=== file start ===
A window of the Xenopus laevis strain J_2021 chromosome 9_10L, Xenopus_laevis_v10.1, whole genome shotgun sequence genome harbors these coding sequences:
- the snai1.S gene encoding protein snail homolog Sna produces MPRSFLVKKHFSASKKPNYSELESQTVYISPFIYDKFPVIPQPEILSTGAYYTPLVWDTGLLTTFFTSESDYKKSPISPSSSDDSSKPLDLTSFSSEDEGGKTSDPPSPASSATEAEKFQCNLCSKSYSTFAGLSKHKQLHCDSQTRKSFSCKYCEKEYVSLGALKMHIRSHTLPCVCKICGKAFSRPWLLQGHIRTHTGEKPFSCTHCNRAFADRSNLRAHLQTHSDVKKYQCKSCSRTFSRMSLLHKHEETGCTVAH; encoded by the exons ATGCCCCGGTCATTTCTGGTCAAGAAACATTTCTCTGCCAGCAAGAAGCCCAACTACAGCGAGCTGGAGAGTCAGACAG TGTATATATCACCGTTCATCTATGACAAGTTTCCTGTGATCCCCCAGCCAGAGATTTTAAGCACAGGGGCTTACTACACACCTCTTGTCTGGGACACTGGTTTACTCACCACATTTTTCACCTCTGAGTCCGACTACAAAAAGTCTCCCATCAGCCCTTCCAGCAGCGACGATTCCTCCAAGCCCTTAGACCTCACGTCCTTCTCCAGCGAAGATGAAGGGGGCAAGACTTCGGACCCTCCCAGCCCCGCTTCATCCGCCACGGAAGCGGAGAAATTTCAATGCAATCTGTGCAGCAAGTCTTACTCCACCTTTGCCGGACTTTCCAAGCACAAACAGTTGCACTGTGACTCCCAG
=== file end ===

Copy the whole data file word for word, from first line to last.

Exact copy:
A window of the Xenopus laevis strain J_2021 chromosome 9_10L, Xenopus_laevis_v10.1, whole genome shotgun sequence genome harbors these coding sequences:
- the snai1.S gene encoding protein snail homolog Sna produces MPRSFLVKKHFSASKKPNYSELESQTVYISPFIYDKFPVIPQPEILSTGAYYTPLVWDTGLLTTFFTSESDYKKSPISPSSSDDSSKPLDLTSFSSEDEGGKTSDPPSPASSATEAEKFQCNLCSKSYSTFAGLSKHKQLHCDSQTRKSFSCKYCEKEYVSLGALKMHIRSHTLPCVCKICGKAFSRPWLLQGHIRTHTGEKPFSCTHCNRAFADRSNLRAHLQTHSDVKKYQCKSCSRTFSRMSLLHKHEETGCTVAH; encoded by the exons ATGCCCCGGTCATTTCTGGTCAAGAAACATTTCTCTGCCAGCAAGAAGCCCAACTACAGCGAGCTGGAGAGTCAGACAG TGTATATATCACCGTTCATCTATGACAAGTTTCCTGTGATCCCCCAGCCAGAGATTTTAAGCACAGGGGCTTACTACACACCTCTTGTCTGGGACACTGGTTTACTCACCACATTTTTCACCTCTGAGTCCGACTACAAAAAGTCTCCCATCAGCCCTTCCAGCAGCGACGATTCCTCCAAGCCCTTAGACCTCACGTCCTTCTCCAGCGAAGATGAAGGGGGCAAGACTTCGGACCCTCCCAGCCCCGCTTCATCCGCCACGGAAGCGGAGAAATTTCAATGCAATCTGTGCAGCAAGTCTTACTCCACCTTTGCCGGACTTTCCAAGCACAAACAGTTGCACTGTGACTCCCAG